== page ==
Researchers from the Salt Lake City, Utah-based Intermountain Healthcare have announced a long-term prospective study that they think has the potential to help physicians and others unlock genomic data.
The PRECISE approved study allows for serial collection of fresh-tissue and blood specimens for research purposes, officials said in a press release last week. According to Bryce Moulton, clinical research director for precision genomics at Intermountain Healthcare, “PRECISE is a prospective, general tissue-collection protocol.” Unlike a retrospective study, often designed around a specific disease type and objective, Moulton explained, “PRECISE allows us to create a diverse biobank of varied sample types that will serve as a hypothesis-generating resource for future precision health initiatives, and “transcends all medical disciplines. PRECISE is the instrument that allows researchers to investigate more efficiently, apply new technology and increase analytic capabilities that only fresh-frozen tissue can provide.”
As the health system’s researchers explained, historically, tissue samples are stored in Formalin-fixed, Paraffin-embedded (FFPE) blocks. FFPE tissue samples are invaluable resources for profiling gene expression and studying a variety of diseases and will be further utilized in PRECISE. As Moulton noted, “For genomic analysis, where we are looking at DNA, we find that FFPE sometimes proves difficult. A superior method is fresh-frozen, stored in a minus 80-degree freezer. With fresh-frozen samples, we are able to preserve and better analyze DNA, RNA and other cellular components that researches may not otherwise have access.”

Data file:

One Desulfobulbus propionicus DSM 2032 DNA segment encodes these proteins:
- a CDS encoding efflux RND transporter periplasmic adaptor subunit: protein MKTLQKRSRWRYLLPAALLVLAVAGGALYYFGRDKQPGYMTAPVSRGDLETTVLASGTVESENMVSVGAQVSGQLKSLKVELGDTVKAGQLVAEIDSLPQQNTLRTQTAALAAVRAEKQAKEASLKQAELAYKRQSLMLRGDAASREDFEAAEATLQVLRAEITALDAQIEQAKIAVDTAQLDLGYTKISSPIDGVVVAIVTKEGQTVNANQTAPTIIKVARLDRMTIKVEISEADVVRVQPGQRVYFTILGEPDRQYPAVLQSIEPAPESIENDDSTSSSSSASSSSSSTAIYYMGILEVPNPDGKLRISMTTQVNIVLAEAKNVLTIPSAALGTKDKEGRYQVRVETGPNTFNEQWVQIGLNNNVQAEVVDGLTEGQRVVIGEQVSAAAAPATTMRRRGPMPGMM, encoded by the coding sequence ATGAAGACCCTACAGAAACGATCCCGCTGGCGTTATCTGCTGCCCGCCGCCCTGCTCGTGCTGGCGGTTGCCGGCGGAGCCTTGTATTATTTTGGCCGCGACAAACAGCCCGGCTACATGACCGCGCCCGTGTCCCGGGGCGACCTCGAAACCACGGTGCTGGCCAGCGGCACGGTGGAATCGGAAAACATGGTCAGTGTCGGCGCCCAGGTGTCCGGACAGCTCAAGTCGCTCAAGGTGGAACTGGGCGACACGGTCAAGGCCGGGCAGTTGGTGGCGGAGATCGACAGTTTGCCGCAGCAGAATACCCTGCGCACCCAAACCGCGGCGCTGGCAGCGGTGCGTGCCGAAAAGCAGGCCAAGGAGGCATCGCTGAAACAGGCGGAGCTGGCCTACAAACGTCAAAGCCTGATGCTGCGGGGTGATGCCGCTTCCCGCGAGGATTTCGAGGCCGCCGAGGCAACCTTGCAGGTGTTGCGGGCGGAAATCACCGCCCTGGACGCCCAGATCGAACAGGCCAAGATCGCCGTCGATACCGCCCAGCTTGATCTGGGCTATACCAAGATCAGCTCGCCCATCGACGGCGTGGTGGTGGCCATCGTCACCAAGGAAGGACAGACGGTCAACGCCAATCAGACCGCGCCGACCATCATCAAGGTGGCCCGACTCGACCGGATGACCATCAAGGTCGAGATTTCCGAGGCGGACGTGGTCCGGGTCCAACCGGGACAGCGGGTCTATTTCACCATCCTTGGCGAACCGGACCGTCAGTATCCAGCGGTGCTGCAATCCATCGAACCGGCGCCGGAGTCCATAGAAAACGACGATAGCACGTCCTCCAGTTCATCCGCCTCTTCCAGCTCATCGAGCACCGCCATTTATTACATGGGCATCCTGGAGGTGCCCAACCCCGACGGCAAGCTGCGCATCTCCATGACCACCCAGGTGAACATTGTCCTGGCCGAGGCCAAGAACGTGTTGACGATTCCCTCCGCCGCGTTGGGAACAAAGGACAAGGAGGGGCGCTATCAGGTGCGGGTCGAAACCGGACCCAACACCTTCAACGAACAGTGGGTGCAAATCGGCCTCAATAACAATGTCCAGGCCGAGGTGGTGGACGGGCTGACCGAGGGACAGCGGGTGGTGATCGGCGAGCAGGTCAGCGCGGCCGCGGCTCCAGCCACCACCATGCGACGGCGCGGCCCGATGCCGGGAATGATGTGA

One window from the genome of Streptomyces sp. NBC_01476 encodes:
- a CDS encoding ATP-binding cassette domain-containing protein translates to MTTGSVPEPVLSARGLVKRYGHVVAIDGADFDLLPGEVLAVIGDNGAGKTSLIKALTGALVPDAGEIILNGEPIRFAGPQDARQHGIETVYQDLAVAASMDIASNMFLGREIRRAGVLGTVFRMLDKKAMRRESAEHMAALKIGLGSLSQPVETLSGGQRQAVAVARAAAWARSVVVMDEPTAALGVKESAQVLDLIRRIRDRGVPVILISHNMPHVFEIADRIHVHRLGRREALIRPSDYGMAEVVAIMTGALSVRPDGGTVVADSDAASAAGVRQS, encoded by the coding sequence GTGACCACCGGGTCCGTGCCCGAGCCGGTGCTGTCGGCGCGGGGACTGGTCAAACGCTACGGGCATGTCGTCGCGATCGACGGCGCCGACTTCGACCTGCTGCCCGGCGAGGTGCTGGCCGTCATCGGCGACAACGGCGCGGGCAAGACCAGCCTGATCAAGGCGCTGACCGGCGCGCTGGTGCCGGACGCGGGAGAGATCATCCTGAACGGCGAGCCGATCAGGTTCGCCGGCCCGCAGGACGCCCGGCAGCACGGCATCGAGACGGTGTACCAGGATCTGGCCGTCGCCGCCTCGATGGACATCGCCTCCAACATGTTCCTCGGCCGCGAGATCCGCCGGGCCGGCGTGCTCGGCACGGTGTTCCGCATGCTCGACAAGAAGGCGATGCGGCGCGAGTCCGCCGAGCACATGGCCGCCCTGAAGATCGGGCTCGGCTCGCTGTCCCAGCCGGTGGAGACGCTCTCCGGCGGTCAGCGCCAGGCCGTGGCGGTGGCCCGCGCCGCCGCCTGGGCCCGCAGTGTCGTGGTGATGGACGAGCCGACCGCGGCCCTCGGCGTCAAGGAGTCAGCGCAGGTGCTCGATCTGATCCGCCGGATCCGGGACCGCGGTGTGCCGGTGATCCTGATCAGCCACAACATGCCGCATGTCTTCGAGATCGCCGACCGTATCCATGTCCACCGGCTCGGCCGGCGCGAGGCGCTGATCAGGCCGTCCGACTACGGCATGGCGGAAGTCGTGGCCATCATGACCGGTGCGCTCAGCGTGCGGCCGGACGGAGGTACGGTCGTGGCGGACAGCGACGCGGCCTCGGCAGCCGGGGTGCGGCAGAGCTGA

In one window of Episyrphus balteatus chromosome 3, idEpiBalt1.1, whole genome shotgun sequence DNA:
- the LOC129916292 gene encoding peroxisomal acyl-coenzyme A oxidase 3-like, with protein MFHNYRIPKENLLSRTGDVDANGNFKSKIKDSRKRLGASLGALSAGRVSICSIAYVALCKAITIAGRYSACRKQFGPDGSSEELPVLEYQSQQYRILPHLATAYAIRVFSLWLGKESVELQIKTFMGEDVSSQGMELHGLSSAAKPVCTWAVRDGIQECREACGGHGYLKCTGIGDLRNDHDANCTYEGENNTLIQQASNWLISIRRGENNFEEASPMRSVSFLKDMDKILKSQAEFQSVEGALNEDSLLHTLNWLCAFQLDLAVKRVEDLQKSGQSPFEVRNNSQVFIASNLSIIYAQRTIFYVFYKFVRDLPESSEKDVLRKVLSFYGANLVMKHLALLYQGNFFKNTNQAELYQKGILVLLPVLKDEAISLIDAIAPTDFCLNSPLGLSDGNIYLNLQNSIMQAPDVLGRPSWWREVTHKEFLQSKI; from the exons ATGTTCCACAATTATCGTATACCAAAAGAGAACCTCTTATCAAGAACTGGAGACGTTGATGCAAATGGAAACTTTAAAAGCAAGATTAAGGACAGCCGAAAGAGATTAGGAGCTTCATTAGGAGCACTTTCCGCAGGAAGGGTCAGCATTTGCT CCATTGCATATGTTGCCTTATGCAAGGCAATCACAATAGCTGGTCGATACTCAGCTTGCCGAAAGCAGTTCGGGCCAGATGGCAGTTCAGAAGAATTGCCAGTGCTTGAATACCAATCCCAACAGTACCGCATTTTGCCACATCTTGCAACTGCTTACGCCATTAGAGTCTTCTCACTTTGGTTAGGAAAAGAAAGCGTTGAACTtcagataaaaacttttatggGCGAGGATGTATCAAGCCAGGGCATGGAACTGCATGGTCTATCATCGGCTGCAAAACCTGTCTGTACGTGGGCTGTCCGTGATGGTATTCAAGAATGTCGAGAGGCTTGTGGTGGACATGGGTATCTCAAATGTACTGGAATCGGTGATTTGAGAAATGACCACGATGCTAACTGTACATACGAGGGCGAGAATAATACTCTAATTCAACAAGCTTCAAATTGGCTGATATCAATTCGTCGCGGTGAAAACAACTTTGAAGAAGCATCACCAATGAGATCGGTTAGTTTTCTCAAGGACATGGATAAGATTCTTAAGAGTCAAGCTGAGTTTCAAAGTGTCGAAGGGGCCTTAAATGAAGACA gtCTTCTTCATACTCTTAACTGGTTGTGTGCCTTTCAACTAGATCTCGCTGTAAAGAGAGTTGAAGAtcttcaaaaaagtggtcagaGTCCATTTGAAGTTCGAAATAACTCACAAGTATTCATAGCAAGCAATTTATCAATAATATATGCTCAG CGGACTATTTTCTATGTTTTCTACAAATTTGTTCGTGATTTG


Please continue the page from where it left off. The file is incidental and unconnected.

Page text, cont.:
Tissue analysis from PRECISE will take place at the Translational Science Center in St. George, Utah, yet the recruitment, enrollment, and sample collection is across all of Intermountain Healthcare, according to officials.
Tyler Barker, Ph.D., the principle investigator for the PRECISE study at Intermountain Healthcare, added, “Through the robust patient populations and resources at Intermountain, PRECISE will provide new opportunities to address a diverse range of research questions and expedite the research process in a consistent and efficient manner.”
Barker continued, “The multi-disciplinary nature and prospective design of PRECISE will be a challenge and require a tremendous amount of teamwork, but in the end, the pragmatic results will advance our knowledge regarding precision health and medicine initiatives.” To accomplish the objectives of the PRECISE, this system-wide study will collect samples from healthy individuals and patients with disease treated at Intermountain Healthcare. Genomic data from PRECISE will be linked to clinical outcomes for correlative studies.
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